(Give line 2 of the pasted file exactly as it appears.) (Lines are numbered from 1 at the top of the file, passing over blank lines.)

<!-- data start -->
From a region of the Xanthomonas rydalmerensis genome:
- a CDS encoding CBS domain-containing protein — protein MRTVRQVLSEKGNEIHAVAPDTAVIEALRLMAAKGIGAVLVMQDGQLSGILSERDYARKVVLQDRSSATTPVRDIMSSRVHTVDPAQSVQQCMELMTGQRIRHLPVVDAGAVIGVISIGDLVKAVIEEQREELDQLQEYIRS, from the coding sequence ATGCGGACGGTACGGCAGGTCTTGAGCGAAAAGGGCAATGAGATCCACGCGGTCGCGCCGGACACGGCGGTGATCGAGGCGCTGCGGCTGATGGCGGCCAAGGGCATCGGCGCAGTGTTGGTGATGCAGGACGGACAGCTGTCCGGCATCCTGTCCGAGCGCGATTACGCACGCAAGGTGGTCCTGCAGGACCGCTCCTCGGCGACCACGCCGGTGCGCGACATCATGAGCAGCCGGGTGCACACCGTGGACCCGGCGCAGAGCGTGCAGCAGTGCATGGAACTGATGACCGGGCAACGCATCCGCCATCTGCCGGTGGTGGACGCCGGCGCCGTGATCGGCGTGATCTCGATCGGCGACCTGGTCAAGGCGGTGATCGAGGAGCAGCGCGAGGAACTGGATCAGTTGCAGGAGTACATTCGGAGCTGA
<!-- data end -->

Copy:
- a CDS encoding CBS domain-containing protein — protein MRTVRQVLSEKGNEIHAVAPDTAVIEALRLMAAKGIGAVLVMQDGQLSGILSERDYARKVVLQDRSSATTPVRDIMSSRVHTVDPAQSVQQCMELMTGQRIRHLPVVDAGAVIGVISIGDLVKAVIEEQREELDQLQEYIRS, from the coding sequence ATGCGGACGGTACGGCAGGTCTTGAGCGAAAAGGGCAATGAGATCCACGCGGTCGCGCCGGACACGGCGGTGATCGAGGCGCTGCGGCTGATGGCGGCCAAGGGCATCGGCGCAGTGTTGGTGATGCAGGACGGACAGCTGTCCGGCATCCTGTCCGAGCGCGATTACGCACGCAAGGTGGTCCTGCAGGACCGCTCCTCGGCGACCACGCCGGTGCGCGACATCATGAGCAGCCGGGTGCACACCGTGGACCCGGCGCAGAGCGTGCAGCAGTGCATGGAACTGATGACCGGGCAACGCATCCGCCATCTGCCGGTGGTGGACGCCGGCGCCGTGATCGGCGTGATCTCGATCGGCGACCTGGTCAAGGCGGTGATCGAGGAGCAGCGCGAGGAACTGGATCAGTTGCAGGAGTACATTCGGAGCTGA